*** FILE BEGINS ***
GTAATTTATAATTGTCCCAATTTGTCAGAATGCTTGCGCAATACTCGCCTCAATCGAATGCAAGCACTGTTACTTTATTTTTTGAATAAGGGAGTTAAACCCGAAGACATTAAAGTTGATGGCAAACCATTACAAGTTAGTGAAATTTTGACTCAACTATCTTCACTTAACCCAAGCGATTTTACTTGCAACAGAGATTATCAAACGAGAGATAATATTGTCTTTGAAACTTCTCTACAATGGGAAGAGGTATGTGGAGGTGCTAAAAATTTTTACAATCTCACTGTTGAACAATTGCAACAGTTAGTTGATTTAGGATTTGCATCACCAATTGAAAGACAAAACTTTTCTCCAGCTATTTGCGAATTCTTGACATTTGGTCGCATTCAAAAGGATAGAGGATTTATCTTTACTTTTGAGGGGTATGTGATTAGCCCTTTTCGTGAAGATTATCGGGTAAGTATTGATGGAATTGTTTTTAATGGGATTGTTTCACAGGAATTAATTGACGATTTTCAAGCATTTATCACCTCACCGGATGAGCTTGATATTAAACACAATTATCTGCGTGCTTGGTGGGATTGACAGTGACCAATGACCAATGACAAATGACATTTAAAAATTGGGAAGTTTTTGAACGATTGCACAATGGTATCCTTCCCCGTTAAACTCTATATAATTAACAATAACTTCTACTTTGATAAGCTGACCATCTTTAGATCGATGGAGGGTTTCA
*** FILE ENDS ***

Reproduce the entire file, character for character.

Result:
GTAATTTATAATTGTCCCAATTTGTCAGAATGCTTGCGCAATACTCGCCTCAATCGAATGCAAGCACTGTTACTTTATTTTTTGAATAAGGGAGTTAAACCCGAAGACATTAAAGTTGATGGCAAACCATTACAAGTTAGTGAAATTTTGACTCAACTATCTTCACTTAACCCAAGCGATTTTACTTGCAACAGAGATTATCAAACGAGAGATAATATTGTCTTTGAAACTTCTCTACAATGGGAAGAGGTATGTGGAGGTGCTAAAAATTTTTACAATCTCACTGTTGAACAATTGCAACAGTTAGTTGATTTAGGATTTGCATCACCAATTGAAAGACAAAACTTTTCTCCAGCTATTTGCGAATTCTTGACATTTGGTCGCATTCAAAAGGATAGAGGATTTATCTTTACTTTTGAGGGGTATGTGATTAGCCCTTTTCGTGAAGATTATCGGGTAAGTATTGATGGAATTGTTTTTAATGGGATTGTTTCACAGGAATTAATTGACGATTTTCAAGCATTTATCACCTCACCGGATGAGCTTGATATTAAACACAATTATCTGCGTGCTTGGTGGGATTGACAGTGACCAATGACCAATGACAAATGACATTTAAAAATTGGGAAGTTTTTGAACGATTGCACAATGGTATCCTTCCCCGTTAAACTCTATATAATTAACAATAACTTCTACTTTGATAAGCTGACCATCTTTAGATCGATGGAGGGTTTCA